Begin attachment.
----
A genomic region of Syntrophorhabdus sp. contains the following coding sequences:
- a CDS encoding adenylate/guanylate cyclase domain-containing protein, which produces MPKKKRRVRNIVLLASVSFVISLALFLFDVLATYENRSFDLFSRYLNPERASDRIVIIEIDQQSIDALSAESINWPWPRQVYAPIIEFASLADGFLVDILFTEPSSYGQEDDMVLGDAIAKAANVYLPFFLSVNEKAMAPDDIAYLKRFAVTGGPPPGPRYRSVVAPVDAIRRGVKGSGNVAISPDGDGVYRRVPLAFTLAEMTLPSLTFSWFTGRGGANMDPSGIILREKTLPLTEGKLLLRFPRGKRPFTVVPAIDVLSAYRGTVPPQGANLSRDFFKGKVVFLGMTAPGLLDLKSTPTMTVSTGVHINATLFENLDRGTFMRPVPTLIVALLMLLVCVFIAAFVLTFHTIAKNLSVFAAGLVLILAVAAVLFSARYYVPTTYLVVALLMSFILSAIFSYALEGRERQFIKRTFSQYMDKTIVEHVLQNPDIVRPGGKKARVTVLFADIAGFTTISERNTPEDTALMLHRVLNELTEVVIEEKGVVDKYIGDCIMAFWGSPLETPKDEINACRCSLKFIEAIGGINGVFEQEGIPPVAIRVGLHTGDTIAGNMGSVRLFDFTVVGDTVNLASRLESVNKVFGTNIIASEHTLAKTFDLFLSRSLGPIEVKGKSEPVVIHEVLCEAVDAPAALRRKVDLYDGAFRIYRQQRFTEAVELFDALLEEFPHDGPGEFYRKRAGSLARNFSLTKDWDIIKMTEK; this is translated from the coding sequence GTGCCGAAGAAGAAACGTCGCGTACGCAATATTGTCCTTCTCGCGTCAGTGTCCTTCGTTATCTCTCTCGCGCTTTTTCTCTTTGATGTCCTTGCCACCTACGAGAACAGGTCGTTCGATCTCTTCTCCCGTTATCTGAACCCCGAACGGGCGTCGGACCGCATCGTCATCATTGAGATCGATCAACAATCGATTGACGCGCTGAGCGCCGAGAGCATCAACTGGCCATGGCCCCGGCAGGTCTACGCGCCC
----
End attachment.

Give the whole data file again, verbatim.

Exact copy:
A genomic region of Syntrophorhabdus sp. contains the following coding sequences:
- a CDS encoding adenylate/guanylate cyclase domain-containing protein, which produces MPKKKRRVRNIVLLASVSFVISLALFLFDVLATYENRSFDLFSRYLNPERASDRIVIIEIDQQSIDALSAESINWPWPRQVYAPIIEFASLADGFLVDILFTEPSSYGQEDDMVLGDAIAKAANVYLPFFLSVNEKAMAPDDIAYLKRFAVTGGPPPGPRYRSVVAPVDAIRRGVKGSGNVAISPDGDGVYRRVPLAFTLAEMTLPSLTFSWFTGRGGANMDPSGIILREKTLPLTEGKLLLRFPRGKRPFTVVPAIDVLSAYRGTVPPQGANLSRDFFKGKVVFLGMTAPGLLDLKSTPTMTVSTGVHINATLFENLDRGTFMRPVPTLIVALLMLLVCVFIAAFVLTFHTIAKNLSVFAAGLVLILAVAAVLFSARYYVPTTYLVVALLMSFILSAIFSYALEGRERQFIKRTFSQYMDKTIVEHVLQNPDIVRPGGKKARVTVLFADIAGFTTISERNTPEDTALMLHRVLNELTEVVIEEKGVVDKYIGDCIMAFWGSPLETPKDEINACRCSLKFIEAIGGINGVFEQEGIPPVAIRVGLHTGDTIAGNMGSVRLFDFTVVGDTVNLASRLESVNKVFGTNIIASEHTLAKTFDLFLSRSLGPIEVKGKSEPVVIHEVLCEAVDAPAALRRKVDLYDGAFRIYRQQRFTEAVELFDALLEEFPHDGPGEFYRKRAGSLARNFSLTKDWDIIKMTEK; this is translated from the coding sequence GTGCCGAAGAAGAAACGTCGCGTACGCAATATTGTCCTTCTCGCGTCAGTGTCCTTCGTTATCTCTCTCGCGCTTTTTCTCTTTGATGTCCTTGCCACCTACGAGAACAGGTCGTTCGATCTCTTCTCCCGTTATCTGAACCCCGAACGGGCGTCGGACCGCATCGTCATCATTGAGATCGATCAACAATCGATTGACGCGCTGAGCGCCGAGAGCATCAACTGGCCATGGCCCCGGCAGGTCTACGCGCCC